Equisetum hyemale L.
Rough horsetail, common scouring rush
The horsetail genus, Equisetum, is pretty much in a class by itself, a class with a very long history. A horsetail is not a flowering plant, and although it has a cone-like reproductive structure, it is not a conifer. It is not a rush or a grass either. Horsetails are grouped loosely with ferns, both of which predate flowering plants, because ferns also reproduce with spores and do not flower. But they aren’t ferns either. They are primitive vascular plants. Relatives of this group show up in the fossil record, dating back to the late Devonian period, about 375 million years ago.
Rough horsetails are found throughout North America and Eurasia. They favor areas that are reliably wet at least most of the year—wetlands, stream and river edges, seeps—forming colonies that are sometimes invasive.
Plants: Why is a plant that resembles an ancient crazy tall asparagus spear, or in cross-section, a tall green soda straw, called a horsetail? Because many members of this genus have a bushy, fine-grained branching structure that loosely resembles a horse’s tail. Rough horsetail, though, is most often a single unbranched, dark green stem, 7-86" (17-218 cm) tall. They are evergreen, and occur in colonies, spreading by underground roots. Each stem is punctuated by nodes surrounded by sheaths. The sheaths are actually tiny leaves, fused to the stem. The nodes provide structural support, a trick also evolved by grasses (including bamboo) and a number of flowering plants. In cross section, stems of rough horsetail are largely hollow, more so than in other horsetails. The stems feel rough to the touch.
So how can a flimsy-looking “soda straw” sometimes reach sometimes reach over 7 feet in height? Part of it is the nodes, which provide support. But the plant has another trick: it incorporates silica, tiny little glass balls of it, into its stem. It absorbs silicic acid, a mild acid present in small quanitites in the wet soil, and converts it to silica. This accounts for its unusual stiffness, the rough feel of the stems, and for its historical use for polishing or scouring metal and wood.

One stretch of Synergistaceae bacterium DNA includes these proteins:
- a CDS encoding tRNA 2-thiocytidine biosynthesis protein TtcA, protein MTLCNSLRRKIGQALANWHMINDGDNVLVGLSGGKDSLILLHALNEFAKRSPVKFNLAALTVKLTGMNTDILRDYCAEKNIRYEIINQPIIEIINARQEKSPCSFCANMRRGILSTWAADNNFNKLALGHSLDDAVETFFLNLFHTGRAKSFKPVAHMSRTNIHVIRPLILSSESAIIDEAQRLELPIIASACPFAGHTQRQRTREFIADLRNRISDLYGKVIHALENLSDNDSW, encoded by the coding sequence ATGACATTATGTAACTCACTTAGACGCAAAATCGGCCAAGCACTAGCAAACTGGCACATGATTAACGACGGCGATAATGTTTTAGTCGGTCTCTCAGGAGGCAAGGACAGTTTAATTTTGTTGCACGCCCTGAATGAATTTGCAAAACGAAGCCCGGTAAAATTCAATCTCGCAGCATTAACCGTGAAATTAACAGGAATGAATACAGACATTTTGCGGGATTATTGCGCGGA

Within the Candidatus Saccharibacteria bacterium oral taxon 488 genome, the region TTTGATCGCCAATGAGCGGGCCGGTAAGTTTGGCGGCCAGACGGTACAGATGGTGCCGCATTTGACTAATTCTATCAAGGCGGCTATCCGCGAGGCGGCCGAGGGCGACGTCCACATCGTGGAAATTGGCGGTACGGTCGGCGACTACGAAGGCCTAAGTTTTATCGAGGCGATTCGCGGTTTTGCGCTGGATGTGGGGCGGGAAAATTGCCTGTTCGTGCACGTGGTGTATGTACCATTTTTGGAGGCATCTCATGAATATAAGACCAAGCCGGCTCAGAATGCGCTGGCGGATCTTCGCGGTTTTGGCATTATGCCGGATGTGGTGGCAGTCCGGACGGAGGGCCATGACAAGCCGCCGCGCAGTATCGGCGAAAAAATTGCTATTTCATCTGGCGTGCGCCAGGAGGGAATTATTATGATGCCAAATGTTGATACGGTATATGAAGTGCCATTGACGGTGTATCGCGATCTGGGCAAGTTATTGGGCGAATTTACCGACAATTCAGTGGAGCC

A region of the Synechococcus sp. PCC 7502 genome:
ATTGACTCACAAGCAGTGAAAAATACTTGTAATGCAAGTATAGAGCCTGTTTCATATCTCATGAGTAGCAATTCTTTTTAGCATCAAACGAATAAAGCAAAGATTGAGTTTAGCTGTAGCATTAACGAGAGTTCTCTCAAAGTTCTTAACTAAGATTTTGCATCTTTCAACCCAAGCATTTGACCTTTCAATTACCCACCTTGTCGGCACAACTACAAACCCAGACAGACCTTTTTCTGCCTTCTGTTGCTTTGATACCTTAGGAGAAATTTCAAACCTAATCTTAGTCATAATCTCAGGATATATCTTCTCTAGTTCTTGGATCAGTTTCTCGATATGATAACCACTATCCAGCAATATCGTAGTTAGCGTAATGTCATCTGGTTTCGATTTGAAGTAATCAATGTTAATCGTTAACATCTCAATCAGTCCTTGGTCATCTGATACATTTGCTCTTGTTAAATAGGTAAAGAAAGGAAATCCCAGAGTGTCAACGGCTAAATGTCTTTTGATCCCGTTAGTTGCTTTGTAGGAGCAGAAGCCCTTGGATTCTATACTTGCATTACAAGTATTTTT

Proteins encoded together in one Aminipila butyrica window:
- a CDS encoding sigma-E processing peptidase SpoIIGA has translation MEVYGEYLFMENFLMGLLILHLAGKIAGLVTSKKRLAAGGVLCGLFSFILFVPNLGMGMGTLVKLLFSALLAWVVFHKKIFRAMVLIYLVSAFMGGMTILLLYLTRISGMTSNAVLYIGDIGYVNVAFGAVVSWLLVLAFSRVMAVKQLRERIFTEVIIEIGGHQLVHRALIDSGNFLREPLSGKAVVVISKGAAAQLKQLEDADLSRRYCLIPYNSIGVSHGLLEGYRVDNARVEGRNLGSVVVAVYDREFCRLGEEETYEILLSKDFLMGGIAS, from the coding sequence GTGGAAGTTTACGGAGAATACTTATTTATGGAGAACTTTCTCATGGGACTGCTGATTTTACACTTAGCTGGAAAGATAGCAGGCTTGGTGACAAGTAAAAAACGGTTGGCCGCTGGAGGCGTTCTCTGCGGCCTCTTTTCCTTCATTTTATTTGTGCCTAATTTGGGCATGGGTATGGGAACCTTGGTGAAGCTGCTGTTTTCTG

See Equisetum for a comparison chart.
Leaves: Technically, the tiny sheaths ringing the stem at regular intervals are groups of vestigial leaves, but they serve no purpose for the plant. Photosynthesis occurs in the stem. Each sheath has a black band at both the bottom and top, while smooth-stemmed horsetail has a black band only at the top. The sheaths are initially green, becoming light gray with age.
Fruits: Conelike structures at stem tips, called strobili, are ½-1" (1.3-2.5 cm), with sharp tips.
Equisetum hyemale at the Missouri Botanical Garden
Equisetum hyemale on Wikipedia (Equisetaceae)
Equisetum hyemale on gobotany.nativeplanttrust.org
Equisetum hyemale on www.biologydiscussion.com
Equisetum hyemale on pubmed.ncbi.nlm.nih.gov (The role of silica in these plants)
Cobb, Boughton, Farnsworth, Elizabeth & Lowe, Cheryl, Peterson Field Guides: A Field Guide to Ferns and Their Related Families of Northwestern and Central North America, Houghton Mifflin Company, 2005, p. 344
Equisetum hyemale description by Thomas H. Kent, last updated 1 Dec 2020.
Range: Zones 4-9: